Introduction Cervical cancer is a leading cause of cancer death among women in China. High-risk human papillomavirus (hrHPV) testing is the gold standard for cervical cancer screening, but it has limited specificity, leading to over-referral of women to colposcopy. DNA methylation markers are emerging as promising biomarkers for the triage of hrHPV-positive women. This study aims to evaluate the health economic impact of using DNA methylation markers for the triage of hrHPV-positive women in cervical cancer screening, based on a large-scale real-world dataset in China. The study will also explore approaches to reduce the usage of colposcopy.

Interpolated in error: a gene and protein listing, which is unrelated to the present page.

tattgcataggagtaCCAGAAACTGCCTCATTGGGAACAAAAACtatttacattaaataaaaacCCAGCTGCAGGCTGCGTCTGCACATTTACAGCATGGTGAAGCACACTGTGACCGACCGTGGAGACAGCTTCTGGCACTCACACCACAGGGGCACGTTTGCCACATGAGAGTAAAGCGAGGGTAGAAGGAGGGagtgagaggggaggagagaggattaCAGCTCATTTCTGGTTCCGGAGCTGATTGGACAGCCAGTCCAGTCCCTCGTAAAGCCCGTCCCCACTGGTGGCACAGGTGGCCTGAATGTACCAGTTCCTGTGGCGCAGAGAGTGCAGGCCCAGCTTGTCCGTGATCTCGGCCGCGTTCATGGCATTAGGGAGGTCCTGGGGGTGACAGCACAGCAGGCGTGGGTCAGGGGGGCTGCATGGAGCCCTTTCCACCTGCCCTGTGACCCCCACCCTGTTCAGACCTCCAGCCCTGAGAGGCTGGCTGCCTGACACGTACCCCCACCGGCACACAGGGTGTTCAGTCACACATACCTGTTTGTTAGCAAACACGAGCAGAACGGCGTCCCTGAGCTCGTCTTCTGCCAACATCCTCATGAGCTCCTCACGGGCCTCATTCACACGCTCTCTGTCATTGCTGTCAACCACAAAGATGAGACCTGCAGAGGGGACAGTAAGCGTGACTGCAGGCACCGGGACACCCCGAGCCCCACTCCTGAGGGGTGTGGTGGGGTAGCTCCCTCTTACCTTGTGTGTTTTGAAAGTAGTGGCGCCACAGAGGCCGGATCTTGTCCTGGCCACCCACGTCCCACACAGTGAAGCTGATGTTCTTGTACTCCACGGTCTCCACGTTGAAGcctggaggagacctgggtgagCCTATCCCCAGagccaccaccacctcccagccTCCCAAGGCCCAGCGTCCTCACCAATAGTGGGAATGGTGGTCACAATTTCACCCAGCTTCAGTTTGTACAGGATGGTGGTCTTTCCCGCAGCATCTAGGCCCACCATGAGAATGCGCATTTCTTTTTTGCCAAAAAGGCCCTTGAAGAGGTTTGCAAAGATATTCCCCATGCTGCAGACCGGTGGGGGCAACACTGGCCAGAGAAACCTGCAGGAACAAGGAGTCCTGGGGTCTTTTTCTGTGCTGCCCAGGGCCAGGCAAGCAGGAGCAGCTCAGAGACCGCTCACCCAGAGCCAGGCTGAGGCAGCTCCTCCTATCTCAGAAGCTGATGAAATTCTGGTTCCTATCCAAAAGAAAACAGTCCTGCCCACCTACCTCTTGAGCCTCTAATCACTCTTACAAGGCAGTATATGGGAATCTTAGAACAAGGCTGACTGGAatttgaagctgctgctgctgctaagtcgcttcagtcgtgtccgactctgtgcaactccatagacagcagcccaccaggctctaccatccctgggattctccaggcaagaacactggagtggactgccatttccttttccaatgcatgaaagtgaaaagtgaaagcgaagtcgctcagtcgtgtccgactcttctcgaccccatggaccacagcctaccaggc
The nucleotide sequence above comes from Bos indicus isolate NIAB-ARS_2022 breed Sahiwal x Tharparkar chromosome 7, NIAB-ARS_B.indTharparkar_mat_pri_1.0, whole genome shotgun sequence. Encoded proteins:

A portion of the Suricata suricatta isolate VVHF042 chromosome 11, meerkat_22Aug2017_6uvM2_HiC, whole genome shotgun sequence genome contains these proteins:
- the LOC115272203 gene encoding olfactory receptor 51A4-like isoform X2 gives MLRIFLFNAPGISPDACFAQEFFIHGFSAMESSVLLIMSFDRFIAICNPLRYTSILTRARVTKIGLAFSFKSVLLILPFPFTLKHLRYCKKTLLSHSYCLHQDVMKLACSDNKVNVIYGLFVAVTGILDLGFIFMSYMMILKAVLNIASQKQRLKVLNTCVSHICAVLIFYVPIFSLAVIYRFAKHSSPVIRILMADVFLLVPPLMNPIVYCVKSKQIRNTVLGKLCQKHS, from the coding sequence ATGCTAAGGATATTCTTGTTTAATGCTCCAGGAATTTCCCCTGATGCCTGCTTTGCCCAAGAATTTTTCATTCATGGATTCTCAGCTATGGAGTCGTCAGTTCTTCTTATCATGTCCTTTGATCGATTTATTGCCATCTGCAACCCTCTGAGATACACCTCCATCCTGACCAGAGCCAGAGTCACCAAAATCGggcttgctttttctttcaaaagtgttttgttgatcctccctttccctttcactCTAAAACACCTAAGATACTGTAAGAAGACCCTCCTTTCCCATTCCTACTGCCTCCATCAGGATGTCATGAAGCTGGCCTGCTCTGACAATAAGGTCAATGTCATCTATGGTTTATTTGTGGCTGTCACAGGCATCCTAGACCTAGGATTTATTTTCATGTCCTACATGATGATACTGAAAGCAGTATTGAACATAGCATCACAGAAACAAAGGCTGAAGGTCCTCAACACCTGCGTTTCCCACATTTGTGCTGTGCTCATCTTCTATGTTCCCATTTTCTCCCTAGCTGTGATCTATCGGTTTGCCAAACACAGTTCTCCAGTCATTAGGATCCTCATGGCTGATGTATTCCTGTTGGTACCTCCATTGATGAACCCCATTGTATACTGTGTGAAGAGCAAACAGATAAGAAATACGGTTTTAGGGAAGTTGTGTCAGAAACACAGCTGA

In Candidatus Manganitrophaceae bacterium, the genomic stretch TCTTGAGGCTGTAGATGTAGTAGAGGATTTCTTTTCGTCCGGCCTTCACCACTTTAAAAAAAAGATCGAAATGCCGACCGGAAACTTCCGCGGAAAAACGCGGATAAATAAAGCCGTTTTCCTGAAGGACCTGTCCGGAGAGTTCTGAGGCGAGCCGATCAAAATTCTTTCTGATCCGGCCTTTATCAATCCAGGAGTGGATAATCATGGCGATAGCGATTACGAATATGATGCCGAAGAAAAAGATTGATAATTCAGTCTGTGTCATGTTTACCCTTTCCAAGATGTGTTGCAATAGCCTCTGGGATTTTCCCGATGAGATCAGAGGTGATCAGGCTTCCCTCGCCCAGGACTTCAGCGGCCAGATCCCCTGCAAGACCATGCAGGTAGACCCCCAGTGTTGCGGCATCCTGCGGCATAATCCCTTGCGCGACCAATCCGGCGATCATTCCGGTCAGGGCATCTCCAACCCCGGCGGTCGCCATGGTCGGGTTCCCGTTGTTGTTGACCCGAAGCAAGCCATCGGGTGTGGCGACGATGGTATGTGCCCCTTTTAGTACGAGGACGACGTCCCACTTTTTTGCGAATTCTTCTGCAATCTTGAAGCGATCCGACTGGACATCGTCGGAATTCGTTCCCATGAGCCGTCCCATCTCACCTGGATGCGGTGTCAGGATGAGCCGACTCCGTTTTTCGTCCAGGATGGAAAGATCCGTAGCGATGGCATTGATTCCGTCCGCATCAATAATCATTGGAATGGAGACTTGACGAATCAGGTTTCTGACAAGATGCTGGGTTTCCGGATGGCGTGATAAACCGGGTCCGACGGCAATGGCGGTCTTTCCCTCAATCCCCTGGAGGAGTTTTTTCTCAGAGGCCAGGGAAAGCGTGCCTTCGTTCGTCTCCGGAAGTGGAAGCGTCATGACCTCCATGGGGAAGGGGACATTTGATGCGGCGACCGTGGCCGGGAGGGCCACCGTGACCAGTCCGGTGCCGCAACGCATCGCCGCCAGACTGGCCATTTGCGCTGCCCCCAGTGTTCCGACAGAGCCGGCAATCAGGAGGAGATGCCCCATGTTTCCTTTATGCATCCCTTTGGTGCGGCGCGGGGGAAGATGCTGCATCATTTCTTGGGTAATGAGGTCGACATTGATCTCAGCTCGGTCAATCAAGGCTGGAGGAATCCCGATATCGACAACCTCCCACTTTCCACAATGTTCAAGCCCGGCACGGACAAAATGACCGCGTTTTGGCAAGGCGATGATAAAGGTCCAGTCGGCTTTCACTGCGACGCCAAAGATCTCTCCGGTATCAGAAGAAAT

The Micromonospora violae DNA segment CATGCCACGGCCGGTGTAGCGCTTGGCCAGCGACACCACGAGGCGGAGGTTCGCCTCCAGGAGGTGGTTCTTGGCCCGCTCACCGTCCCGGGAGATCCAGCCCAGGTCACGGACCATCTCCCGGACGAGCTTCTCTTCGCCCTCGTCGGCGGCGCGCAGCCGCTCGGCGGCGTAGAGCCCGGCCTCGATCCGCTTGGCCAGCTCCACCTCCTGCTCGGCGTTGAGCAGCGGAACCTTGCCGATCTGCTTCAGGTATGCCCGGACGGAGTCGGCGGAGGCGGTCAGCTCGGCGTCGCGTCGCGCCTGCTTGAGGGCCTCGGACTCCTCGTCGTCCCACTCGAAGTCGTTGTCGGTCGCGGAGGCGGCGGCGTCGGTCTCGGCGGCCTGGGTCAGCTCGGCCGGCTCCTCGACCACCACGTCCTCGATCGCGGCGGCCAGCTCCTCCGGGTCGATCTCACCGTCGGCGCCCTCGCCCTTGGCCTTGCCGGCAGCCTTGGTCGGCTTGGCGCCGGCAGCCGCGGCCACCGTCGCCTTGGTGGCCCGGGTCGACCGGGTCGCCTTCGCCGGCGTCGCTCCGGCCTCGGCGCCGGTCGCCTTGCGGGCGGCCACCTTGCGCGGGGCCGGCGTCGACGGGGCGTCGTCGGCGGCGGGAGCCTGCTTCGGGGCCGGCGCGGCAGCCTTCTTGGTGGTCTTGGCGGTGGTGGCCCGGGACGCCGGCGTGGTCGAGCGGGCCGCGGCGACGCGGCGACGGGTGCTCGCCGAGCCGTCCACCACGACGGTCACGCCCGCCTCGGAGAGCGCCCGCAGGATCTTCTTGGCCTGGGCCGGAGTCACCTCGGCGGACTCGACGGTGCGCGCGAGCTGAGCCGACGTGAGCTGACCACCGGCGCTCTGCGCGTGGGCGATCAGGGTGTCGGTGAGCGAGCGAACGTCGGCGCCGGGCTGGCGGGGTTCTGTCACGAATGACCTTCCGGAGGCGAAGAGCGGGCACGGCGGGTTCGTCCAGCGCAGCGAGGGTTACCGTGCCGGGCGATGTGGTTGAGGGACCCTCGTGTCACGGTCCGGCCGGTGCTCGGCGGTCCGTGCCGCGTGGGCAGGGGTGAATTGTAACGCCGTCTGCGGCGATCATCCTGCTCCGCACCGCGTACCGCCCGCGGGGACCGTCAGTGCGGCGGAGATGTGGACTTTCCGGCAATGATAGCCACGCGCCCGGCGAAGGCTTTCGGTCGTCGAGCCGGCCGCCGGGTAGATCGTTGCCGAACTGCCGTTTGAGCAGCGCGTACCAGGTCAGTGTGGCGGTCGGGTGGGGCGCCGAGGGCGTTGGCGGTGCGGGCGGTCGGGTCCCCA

Methods The study enrolled 15,470 women and collected cervical cells to test for HPV and DNA methylation. The results showed that DNA methylation markers can identify CIN2+ and the study estimated the economic benefits of using this method.
Results The study enrolled 15,470 women aged 30–60. The DNA methylation markers had a high sensitivity and negative predictive value for identifying CIN2+ cases, meaning that they were good at identifying women who did and did not have CIN2+. The cost-effectiveness analysis showed that incorporating PAX1-JAM3 methylation testing into the screening program could significantly reduce unnecessary colposcopies and increase the detection rate of CIN2+ at an acceptable cost.
Conclusion/Implications The study found that PAX1-JAM3 methylation testing could significantly reduce unnecessary colposcopies and increase the detection rate of CIN2+ at an acceptable cost. These findings suggest that PAX1-JAM3 methylation testing is a promising new biomarker for the triage of hrHPV-positive women in cervical cancer screening in China.
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